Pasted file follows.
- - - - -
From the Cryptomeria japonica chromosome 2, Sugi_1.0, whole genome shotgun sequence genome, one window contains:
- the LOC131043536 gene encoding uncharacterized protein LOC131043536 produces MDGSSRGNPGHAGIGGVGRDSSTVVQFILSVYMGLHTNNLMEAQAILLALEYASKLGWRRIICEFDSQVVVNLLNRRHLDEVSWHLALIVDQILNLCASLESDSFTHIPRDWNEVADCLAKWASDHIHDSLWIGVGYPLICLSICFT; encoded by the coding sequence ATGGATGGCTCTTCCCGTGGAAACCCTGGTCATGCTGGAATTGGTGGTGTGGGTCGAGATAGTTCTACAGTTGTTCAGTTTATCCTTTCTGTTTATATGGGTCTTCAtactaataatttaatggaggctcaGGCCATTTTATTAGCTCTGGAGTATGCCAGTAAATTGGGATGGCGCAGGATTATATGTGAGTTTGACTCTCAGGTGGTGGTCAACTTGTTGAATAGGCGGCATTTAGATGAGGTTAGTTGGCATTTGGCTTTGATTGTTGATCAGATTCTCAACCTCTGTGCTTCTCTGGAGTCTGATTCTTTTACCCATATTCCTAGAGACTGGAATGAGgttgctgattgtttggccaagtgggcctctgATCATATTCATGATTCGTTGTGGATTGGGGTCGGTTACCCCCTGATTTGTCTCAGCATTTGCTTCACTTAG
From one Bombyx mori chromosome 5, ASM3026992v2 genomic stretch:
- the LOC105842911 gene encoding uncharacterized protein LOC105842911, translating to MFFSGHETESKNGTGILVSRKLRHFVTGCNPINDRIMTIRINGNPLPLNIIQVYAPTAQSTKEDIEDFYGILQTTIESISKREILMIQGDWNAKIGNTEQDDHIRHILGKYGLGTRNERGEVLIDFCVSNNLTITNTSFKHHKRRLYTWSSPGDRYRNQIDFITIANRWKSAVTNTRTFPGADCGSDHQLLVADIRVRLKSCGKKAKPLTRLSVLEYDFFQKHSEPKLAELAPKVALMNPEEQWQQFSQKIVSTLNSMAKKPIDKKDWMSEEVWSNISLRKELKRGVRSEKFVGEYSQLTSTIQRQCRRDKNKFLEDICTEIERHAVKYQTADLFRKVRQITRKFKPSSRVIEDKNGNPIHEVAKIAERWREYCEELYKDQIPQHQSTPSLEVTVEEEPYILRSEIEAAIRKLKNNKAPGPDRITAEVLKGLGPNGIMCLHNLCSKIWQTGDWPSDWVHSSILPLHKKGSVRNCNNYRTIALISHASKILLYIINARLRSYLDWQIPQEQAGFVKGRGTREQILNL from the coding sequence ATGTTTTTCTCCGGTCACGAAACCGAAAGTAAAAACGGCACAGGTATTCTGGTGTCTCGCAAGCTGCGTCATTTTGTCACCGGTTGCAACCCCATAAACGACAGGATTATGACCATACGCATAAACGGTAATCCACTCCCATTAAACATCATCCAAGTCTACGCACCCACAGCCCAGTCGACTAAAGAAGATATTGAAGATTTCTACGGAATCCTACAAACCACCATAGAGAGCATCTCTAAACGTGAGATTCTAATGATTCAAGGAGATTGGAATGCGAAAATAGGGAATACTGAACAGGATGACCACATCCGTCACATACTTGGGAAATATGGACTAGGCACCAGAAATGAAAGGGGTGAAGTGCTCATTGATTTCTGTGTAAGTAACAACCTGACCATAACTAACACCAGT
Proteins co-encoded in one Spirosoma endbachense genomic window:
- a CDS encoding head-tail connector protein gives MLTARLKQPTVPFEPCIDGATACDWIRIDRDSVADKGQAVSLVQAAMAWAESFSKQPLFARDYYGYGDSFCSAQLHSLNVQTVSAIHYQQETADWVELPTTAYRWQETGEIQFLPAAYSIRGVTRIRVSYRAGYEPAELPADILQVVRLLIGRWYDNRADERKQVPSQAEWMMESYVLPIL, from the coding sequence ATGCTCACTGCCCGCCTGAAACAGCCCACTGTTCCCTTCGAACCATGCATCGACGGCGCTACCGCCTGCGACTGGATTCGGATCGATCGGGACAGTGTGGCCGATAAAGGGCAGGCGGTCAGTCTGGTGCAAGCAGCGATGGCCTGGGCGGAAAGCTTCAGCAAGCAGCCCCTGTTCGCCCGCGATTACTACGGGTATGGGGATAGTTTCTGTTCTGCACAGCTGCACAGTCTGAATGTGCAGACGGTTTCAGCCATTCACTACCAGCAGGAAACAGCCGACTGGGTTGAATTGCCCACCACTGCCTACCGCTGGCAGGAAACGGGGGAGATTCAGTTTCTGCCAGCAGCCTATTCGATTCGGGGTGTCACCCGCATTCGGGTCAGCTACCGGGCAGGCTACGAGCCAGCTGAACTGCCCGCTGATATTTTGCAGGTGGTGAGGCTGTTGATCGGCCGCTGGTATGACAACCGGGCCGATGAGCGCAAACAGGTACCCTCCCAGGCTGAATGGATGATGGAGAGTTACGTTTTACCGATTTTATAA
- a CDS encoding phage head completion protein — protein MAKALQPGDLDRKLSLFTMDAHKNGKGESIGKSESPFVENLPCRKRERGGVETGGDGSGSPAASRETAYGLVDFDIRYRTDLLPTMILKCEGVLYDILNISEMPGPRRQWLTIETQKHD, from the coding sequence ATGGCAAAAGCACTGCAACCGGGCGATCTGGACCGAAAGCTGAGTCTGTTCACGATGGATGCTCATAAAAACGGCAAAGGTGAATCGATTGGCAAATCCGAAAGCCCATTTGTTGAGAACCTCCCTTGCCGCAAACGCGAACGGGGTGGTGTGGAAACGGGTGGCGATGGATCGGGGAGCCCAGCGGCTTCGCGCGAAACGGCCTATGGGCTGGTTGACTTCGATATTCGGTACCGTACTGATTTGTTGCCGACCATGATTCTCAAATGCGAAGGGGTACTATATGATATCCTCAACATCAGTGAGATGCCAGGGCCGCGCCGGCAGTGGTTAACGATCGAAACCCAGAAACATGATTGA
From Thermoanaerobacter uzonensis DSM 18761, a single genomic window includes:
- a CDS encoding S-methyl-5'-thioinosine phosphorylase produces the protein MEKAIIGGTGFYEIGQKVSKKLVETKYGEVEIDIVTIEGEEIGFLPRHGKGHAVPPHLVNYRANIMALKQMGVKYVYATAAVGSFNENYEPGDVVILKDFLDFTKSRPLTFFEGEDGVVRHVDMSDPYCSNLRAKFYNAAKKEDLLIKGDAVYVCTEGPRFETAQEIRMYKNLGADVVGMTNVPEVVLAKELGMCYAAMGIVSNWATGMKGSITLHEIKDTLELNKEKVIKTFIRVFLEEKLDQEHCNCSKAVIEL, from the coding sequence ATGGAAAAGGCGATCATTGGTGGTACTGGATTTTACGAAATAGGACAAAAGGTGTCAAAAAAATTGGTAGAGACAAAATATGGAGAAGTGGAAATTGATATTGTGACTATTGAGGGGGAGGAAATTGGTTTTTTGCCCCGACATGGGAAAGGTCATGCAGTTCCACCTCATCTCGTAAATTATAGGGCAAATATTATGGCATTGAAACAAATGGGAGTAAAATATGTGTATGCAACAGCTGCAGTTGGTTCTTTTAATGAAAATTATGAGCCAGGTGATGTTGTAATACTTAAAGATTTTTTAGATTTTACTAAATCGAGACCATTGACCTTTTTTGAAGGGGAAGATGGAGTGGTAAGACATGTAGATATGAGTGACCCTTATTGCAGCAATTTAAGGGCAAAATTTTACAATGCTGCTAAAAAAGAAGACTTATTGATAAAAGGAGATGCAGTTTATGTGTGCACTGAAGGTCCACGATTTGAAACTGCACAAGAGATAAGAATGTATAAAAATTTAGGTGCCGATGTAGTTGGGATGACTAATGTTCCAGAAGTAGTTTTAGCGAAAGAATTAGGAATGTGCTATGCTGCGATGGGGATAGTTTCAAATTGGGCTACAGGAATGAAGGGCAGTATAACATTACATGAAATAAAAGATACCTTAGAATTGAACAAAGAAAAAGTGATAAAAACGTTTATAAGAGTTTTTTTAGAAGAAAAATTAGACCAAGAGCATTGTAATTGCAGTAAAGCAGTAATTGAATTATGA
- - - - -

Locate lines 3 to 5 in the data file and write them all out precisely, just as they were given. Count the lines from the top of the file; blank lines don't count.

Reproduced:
From one Bombyx mori chromosome 5, ASM3026992v2 genomic stretch:
- the LOC105842911 gene encoding uncharacterized protein LOC105842911, translating to MFFSGHETESKNGTGILVSRKLRHFVTGCNPINDRIMTIRINGNPLPLNIIQVYAPTAQSTKEDIEDFYGILQTTIESISKREILMIQGDWNAKIGNTEQDDHIRHILGKYGLGTRNERGEVLIDFCVSNNLTITNTSFKHHKRRLYTWSSPGDRYRNQIDFITIANRWKSAVTNTRTFPGADCGSDHQLLVADIRVRLKSCGKKAKPLTRLSVLEYDFFQKHSEPKLAELAPKVALMNPEEQWQQFSQKIVSTLNSMAKKPIDKKDWMSEEVWSNISLRKELKRGVRSEKFVGEYSQLTSTIQRQCRRDKNKFLEDICTEIERHAVKYQTADLFRKVRQITRKFKPSSRVIEDKNGNPIHEVAKIAERWREYCEELYKDQIPQHQSTPSLEVTVEEEPYILRSEIEAAIRKLKNNKAPGPDRITAEVLKGLGPNGIMCLHNLCSKIWQTGDWPSDWVHSSILPLHKKGSVRNCNNYRTIALISHASKILLYIINARLRSYLDWQIPQEQAGFVKGRGTREQILNL from the coding sequence ATGTTTTTCTCCGGTCACGAAACCGAAAGTAAAAACGGCACAGGTATTCTGGTGTCTCGCAAGCTGCGTCATTTTGTCACCGGTTGCAACCCCATAAACGACAGGATTATGACCATACGCATAAACGGTAATCCACTCCCATTAAACATCATCCAAGTCTACGCACCCACAGCCCAGTCGACTAAAGAAGATATTGAAGATTTCTACGGAATCCTACAAACCACCATAGAGAGCATCTCTAAACGTGAGATTCTAATGATTCAAGGAGATTGGAATGCGAAAATAGGGAATACTGAACAGGATGACCACATCCGTCACATACTTGGGAAATATGGACTAGGCACCAGAAATGAAAGGGGTGAAGTGCTCATTGATTTCTGTGTAAGTAACAACCTGACCATAACTAACACCAGT
Proteins co-encoded in one Spirosoma endbachense genomic window: